Film Review: Gay Iranian Refugee Romance ‘No Hard Feelings’

Paulina Lorenz and Faraz Shariat write No Hard Feelings, a German LGBTQ drama centred on the romance between Parvis, the son of exiled Iranians and Iranian refugee Amon. Shariat who also directs uses this romance to delve into the differences in the way that Amon and Parvis are treated, whilst exploring the similarities both men share through their national culture and queer experience.

Parvis (Benjamin Radjaipou) lives a quiet life filled with family, nightclubs and Grindr hook-ups. The son of Iranian migrants, Parvis lives a comfortable life yet this is shaken after he is caught shoplifting and sentenced to community service at a refugee centre. His eyes are opened to the lifestyle of first generation Iranians who have sought refuge in Germany, including Amon (Eidin Jalali) who he strikes up a romance with. A fragile bond soon grows through a woozy romantic summer of heated first love, yet they soon realise that in Germany they are not equals.

Shariat’s direction verges on poetic at points, occasionally feeling like an artistic music video (and that is meant in the highest regard). Moments are framed with an artistic beauty with characters sometimes feeling like they are aware they are being filmed yet are somewhat frozen in time. This heightened artistic style blends calmly with a naturalistic approach to create an authentic yet poignant combination. A warm hazy eye from cinematographer Simon Vu also supports this.

Parvis and Amon make for a fascinating character comparison. The former, out loud and proud embracing his lifestyle with zest, the latter closeted and forced into presenting a traditional sense of machismo at the refugee centre in which he and his sister live. The Amon around straight heterosexual males is a man of few words and mainly keen to talk/engage in sports, turning a blind eye to homophobic comments towards community service worker Parvis from his fellow refugees. Capturing the freedoms of a German born Iranian descendant and comparing them with the closeted Iranian refugee just arriving in the country makes for a fascinating character study of two men leading very different lives despite their shared heritage and sexuality.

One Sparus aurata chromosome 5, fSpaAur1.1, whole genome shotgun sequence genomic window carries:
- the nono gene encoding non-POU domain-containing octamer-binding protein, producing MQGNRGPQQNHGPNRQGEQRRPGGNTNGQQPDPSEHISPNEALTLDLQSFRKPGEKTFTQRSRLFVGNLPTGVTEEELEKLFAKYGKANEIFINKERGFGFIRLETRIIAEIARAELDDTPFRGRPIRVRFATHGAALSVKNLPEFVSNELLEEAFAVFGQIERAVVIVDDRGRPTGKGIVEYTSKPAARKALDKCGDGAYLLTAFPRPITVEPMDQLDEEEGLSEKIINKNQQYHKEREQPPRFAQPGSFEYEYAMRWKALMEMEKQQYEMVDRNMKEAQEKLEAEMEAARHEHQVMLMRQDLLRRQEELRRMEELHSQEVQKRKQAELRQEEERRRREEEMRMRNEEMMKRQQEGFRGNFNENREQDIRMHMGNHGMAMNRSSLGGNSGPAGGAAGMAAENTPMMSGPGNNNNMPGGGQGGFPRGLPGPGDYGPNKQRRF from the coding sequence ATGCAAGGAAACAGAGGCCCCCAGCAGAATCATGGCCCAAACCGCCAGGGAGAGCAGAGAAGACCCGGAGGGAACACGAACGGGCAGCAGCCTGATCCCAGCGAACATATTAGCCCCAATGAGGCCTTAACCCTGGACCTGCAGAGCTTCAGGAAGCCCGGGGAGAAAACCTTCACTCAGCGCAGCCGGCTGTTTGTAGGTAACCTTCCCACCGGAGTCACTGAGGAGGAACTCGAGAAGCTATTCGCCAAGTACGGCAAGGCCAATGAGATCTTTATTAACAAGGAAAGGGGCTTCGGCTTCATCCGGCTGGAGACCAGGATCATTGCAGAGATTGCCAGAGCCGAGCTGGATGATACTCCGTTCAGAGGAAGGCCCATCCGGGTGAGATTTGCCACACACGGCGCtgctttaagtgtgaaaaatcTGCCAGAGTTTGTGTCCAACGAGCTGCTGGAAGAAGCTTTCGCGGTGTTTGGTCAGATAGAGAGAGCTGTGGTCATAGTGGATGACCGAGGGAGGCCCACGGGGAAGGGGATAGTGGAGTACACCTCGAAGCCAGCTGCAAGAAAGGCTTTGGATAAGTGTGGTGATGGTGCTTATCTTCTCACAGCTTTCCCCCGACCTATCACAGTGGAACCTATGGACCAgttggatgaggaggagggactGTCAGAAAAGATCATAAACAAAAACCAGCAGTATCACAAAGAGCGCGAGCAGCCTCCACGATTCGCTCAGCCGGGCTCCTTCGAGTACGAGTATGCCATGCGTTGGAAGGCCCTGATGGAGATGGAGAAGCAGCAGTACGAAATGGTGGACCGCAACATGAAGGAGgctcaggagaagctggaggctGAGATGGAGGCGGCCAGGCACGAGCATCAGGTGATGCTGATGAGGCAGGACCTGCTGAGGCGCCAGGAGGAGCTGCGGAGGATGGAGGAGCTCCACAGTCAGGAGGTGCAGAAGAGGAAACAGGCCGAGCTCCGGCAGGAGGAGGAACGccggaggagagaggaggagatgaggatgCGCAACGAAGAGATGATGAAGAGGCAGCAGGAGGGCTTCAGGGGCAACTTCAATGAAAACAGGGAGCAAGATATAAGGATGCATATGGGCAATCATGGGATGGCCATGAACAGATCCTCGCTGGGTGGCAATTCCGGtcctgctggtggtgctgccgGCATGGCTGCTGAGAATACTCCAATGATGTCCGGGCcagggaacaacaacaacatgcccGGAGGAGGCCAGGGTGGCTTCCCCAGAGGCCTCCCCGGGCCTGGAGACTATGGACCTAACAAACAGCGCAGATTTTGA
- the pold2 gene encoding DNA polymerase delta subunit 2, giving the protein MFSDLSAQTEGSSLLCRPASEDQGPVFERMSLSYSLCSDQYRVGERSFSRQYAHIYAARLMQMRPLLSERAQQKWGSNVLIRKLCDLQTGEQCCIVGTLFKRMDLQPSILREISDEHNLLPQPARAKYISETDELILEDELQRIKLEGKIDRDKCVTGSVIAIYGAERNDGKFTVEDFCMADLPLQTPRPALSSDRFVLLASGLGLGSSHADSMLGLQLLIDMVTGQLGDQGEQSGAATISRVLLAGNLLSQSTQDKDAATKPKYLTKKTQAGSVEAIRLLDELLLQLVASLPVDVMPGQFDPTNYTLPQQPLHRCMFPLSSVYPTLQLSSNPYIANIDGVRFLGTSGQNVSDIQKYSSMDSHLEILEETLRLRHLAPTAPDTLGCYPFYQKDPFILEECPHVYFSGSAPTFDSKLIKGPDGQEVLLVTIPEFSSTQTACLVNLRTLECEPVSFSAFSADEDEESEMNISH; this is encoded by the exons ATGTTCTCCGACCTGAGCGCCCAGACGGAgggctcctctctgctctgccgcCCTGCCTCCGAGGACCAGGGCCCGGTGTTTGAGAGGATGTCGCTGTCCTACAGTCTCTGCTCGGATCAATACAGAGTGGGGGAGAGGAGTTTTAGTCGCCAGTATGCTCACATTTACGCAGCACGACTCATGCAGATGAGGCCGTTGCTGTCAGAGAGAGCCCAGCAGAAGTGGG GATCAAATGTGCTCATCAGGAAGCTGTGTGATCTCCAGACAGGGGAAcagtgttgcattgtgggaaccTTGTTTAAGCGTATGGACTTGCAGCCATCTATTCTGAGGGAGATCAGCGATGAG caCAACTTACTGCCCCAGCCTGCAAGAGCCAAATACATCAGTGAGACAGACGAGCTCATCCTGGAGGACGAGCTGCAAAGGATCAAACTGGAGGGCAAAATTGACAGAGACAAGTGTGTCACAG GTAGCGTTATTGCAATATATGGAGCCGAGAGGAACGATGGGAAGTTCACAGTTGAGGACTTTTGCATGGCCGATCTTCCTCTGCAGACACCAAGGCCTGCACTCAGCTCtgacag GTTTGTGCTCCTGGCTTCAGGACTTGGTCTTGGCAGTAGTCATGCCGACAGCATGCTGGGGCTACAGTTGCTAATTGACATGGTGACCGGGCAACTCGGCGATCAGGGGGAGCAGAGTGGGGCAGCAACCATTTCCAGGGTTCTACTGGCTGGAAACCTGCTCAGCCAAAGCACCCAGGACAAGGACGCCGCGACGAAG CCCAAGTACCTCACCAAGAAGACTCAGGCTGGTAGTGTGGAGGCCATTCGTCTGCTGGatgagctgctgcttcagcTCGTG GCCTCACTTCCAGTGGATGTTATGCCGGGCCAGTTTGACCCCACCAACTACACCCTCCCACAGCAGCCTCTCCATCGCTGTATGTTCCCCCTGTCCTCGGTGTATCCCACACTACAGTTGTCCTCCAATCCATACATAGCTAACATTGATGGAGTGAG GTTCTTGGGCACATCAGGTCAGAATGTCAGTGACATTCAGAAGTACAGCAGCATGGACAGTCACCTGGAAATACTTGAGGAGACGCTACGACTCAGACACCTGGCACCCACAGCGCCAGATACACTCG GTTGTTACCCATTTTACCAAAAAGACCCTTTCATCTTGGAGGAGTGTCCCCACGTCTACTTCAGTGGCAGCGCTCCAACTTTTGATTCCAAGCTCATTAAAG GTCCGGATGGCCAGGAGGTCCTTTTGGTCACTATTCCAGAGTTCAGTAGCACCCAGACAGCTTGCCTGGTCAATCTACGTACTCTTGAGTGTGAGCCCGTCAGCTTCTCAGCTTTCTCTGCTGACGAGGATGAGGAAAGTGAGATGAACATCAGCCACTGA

These differences are one such reason that the romance between Parvis and Amon is so gripping. Two very different individuals, yet moments of carefree joy between them and Amon’s sister Banafshe (Banafshe Hourmazdi) dissolve these differences – a night out sequence in particular provides plenty of incredibly human similarities when the facades of performative identity are stripped away. The romance between the pair is captured in tender scenes such as these and highly-charged erotic moments between the pair, which simmer through the natural chemistry between both actors.

All three core actors have an electric and endearing spark on screen. Benjamin Radjaipou’s Parvis’s journey from that of narcissistic western millennial to having his eyes opened by his experiences both in the refugee camp and to Amon’s life there, showcases a real growth in maturity and depth which the younger actor conveys with pristine skill. Eidin Jalali is equally impressive with the actor packing a quiet soulfulness into the role which drip feeds charm and charisma as the narrative progresses. Jalali also has an impressive knack in capturing the silent internal struggle Amon faces in compromising his views when around the other Iranian refugees. Banafshe Hourmazdi also radiates a sense of energy and optimism in the role of Amon’s vibrant and kind-hearted sister.

No Hard Feelings is available from TLA Releasing UK.